Brian Tracy on The Original Psychology of Achievement-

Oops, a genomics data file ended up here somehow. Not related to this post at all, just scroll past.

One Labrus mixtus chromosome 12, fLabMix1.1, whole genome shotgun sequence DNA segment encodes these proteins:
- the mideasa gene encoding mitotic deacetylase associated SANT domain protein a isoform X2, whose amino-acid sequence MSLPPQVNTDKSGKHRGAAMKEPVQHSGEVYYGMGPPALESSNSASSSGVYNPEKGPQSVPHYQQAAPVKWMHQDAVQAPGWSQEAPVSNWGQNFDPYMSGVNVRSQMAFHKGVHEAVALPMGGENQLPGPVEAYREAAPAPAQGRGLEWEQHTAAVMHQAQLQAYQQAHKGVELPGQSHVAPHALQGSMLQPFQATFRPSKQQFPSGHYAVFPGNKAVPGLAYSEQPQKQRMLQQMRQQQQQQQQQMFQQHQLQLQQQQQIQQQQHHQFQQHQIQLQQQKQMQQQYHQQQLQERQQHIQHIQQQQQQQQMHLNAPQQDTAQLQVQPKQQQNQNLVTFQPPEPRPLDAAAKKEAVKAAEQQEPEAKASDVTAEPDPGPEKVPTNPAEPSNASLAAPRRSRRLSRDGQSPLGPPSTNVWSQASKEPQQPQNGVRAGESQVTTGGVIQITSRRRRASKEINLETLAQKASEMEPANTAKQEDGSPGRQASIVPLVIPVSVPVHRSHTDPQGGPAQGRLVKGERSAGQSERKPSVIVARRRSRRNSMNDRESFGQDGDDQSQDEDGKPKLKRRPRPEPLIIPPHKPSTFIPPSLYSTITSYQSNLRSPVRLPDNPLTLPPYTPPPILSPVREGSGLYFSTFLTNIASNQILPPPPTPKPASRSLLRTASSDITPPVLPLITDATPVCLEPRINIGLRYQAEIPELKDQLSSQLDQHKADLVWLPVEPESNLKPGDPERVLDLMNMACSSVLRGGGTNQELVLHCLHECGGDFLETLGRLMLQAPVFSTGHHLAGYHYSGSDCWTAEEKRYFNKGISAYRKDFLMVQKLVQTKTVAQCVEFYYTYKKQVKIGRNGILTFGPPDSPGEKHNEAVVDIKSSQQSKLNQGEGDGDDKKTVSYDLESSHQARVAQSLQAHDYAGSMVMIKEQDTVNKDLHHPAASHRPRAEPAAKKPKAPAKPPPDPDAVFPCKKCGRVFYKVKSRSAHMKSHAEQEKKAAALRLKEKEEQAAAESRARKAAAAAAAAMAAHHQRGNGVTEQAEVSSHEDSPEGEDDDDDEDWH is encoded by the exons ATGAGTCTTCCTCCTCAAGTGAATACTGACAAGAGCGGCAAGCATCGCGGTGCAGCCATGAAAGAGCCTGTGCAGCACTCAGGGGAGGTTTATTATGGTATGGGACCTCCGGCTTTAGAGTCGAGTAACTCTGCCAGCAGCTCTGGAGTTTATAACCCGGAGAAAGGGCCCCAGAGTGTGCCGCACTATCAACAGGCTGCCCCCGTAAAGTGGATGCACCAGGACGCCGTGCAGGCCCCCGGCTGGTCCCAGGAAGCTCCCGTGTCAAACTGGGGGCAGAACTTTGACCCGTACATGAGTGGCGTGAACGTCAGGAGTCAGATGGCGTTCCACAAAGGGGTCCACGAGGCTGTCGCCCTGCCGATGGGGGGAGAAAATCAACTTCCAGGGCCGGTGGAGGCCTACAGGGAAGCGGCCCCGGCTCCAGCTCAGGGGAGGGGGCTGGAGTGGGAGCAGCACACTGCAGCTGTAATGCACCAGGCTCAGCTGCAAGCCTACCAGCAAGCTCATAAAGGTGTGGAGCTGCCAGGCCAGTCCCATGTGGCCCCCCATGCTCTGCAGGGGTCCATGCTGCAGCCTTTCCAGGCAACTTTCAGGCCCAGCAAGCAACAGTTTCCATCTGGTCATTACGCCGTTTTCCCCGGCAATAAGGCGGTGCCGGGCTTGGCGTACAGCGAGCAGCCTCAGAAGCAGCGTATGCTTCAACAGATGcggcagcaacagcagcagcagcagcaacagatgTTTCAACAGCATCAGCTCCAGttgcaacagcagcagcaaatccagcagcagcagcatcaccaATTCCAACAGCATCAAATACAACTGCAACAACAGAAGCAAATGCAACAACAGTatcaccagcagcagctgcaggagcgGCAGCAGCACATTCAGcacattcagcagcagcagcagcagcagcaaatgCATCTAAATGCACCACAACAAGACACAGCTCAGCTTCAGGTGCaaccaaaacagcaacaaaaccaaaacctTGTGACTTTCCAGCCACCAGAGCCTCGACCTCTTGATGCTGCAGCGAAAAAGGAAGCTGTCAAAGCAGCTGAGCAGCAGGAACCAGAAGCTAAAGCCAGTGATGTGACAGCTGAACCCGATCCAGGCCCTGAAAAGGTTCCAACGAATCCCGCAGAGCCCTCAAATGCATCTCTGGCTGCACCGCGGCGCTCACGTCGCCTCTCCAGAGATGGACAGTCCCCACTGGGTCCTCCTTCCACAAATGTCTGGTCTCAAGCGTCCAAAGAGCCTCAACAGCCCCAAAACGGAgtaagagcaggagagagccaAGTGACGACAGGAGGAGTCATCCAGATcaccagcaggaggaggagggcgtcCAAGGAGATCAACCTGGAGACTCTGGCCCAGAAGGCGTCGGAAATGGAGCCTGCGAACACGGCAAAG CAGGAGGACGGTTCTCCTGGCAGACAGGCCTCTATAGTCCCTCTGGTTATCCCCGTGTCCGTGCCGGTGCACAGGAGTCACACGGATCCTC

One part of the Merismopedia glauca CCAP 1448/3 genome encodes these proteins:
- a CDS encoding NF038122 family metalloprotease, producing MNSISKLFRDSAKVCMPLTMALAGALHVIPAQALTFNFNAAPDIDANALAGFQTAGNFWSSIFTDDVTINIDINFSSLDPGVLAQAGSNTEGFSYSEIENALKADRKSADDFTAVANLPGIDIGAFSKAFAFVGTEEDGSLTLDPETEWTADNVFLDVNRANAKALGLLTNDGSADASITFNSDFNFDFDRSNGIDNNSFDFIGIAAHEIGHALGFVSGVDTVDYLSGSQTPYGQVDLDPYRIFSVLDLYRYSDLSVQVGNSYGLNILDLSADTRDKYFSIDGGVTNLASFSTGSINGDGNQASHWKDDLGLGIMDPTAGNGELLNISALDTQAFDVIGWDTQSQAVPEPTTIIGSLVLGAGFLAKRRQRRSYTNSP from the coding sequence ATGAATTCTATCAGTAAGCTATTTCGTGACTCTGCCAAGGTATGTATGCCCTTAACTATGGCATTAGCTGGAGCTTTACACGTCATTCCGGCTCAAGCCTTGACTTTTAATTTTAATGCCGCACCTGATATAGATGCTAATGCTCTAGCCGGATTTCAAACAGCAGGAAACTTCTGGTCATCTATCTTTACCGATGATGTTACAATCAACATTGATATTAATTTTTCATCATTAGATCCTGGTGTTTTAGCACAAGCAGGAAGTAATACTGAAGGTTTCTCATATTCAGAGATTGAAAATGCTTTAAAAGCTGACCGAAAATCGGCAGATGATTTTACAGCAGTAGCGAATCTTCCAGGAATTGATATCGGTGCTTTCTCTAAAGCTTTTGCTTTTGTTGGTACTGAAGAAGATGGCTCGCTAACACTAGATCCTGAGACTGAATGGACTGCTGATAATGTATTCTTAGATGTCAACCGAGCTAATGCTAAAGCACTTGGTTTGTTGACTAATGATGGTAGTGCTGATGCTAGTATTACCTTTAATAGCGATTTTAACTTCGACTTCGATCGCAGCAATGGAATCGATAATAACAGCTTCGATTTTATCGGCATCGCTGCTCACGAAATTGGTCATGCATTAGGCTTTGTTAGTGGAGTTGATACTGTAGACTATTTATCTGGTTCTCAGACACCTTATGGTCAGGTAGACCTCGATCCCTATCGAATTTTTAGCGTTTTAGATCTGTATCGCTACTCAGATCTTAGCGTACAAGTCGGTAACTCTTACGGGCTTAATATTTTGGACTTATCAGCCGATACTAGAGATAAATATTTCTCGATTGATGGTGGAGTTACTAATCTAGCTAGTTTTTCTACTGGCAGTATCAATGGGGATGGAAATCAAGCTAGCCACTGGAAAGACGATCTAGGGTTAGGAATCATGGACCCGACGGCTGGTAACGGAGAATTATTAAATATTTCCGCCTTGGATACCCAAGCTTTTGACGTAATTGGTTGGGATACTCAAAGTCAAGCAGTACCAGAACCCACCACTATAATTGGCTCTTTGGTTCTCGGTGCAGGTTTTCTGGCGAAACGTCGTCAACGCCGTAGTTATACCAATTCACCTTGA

I played high school tennis. After 3 years of playing Junior Varsity, I was selected to play Varsity Tennis my Senior Year. I played for a perennial powerhouse high school tennis team from northeastern Indiana. We were consistently ranked in the top 5 of high school tennis teams in Indiana. I had decided to quit the tennis team after my Junior year after not being selected to be on the alternate team for the state championships. Coach Jim Clark came to the high school to speak with me about my decision and convinced me that the upcoming season would be different and that I was a strong contender to grab the #3 singles spot on the Varsity team. He was right. I played #3 singles for a very gritty and overachieving team my senior year. We ultimately made it to the state championships that year. My journey individually took me through many ups and downs. In Northeastern Indiana we dominated the scene. We would play teams that had players that came from farming communities. They would almost always have a major disadvantage to our amply trained affluent suburban tennis team. It was a given that we would sweep the match with all individual single and doubles teams dominating our opponents. I was 8 wins and 3 losses during the regular season that year. I helped our team win critical matches during sectional, regional, and semi-state tournament play. I did not lose a match through the semi-state tournament leading into the state finals, where we placed 3rd. The 3 losses during the regular season, though, came at the hands of guys playing for farming community teams. Guys that were much less trained and prepared to play a guy like me who had been training and playing with the best players in Northeastern Indiana since age 12. Why? I was inconsistent. I remember a weekend match where I had dominated my opponent in the first set and was ahead by 2 games in the second set. Coach Clark was watching. I lost the second set and then easily lost the third set to lose the match to a much less trained opponent. Coach threw 2 tennis balls into the school parking lot and walked away in utter frustration at my collapse. There were other days like this for me during that regular season. I was eventually benched. My attitude went south and I had a few weeks of being unplugged from the core momentum our team was shaping as we headed to the post season. As I look back Coach Clark was giving me time to step back and take a moment to observe myself, my teammates, and the game. I had been overwhelmed with frustration during the middle part of our regular season. I had lost confidence. In retrospect I needed this time to quietly sit and reflect while still being encouraged by Coach Clark and my teammates to stay involved as a fan of the team and the game. It felt in hindsight like a good dose of tough love. As our regular season wound down it became clear from Coach Clark that I would rejoin the team and the #3 singles spot to begin our post season. It was a few days before our first sectional post season tournament match and Coach Clark came to me after a practice and handed me a few tapes. He said in a few words to spend some time listening to the tapes at night before going to bed. They were sports psychology tapes. I remember nodding. Repeatedly nodding as he spoke with me. I have nodded a lot since that time, but what was clear as I look back on that moment was that I wasn’t really going to spend quality time with those tapes. I refused to view myself as needing that “kind” of support. I also now see that he had exposed something in me that I have carried with me from that point forward- I have challenges maintaining mental toughness. I need encouragement when entering rougher waters. I get easily frustrated and lose motivation when I face difficult hurdles in my life. Coach Clark was a very perceptive man. He understood the game and he understood the mind even better. He knew how to intervene when necessary and to help keep a person engaged while being firm. He knew when to back off and allow his player to find his strength from within. Though I only listened to the tapes for 20 minutes before our first sectional tournament match- I believe that his action of encouraging me and giving me those tapes had awoken a self awareness that motivated me to work to succeed within the parameters of my capability at that point in my development as a sportsman, teenager, and simple human being. I won my first 6 matches on that journey to the state championships. My contribution helped our team land in the state tournament and finish third. We were not as strong a team for our school as in previous years. We became overachievers after a lackluster regular season. I think now that it is very likely that Coach Clark was taking a very case by case approach with each player on our team and helping them also shape their maximum mental toughness as we entered the last leg of our season. It is clear to me now that he knew how to work with an individuals psychology towards achievement. It’s been many years since that fall of my senior year in high school. It’s taken me a long time to realize the importance of the relationship I had with Coach Clark. My fundamental belief is that we as human beings should seek out individuals like Coach Clark at critical junctures in life as we work towards personal achievement. Coaches, mentors, motivators, spiritual leaders, etc. I recently discovered a gentlemen named Brian Tracy. He is a life coach. He enables through to his teachings to help his students harness their psychology towards achieving personal goals. He, in fact, has a program called, “The Original Psychology of Achievement.” I definitely spend more time with these cds then the tapes I was once given by my tennis coach, Jim Clark, many years ago. I am much more self aware and open to constructive feedback as I work on my life’s personal and professional goals. The course, my commitment to utilizing the tools offered- is helping me build momentum towards achieving the goals I have set for myself at this juncture of my life. If you have an opportunity you can read up on Brian Tracy here- http://www.briantracy.com/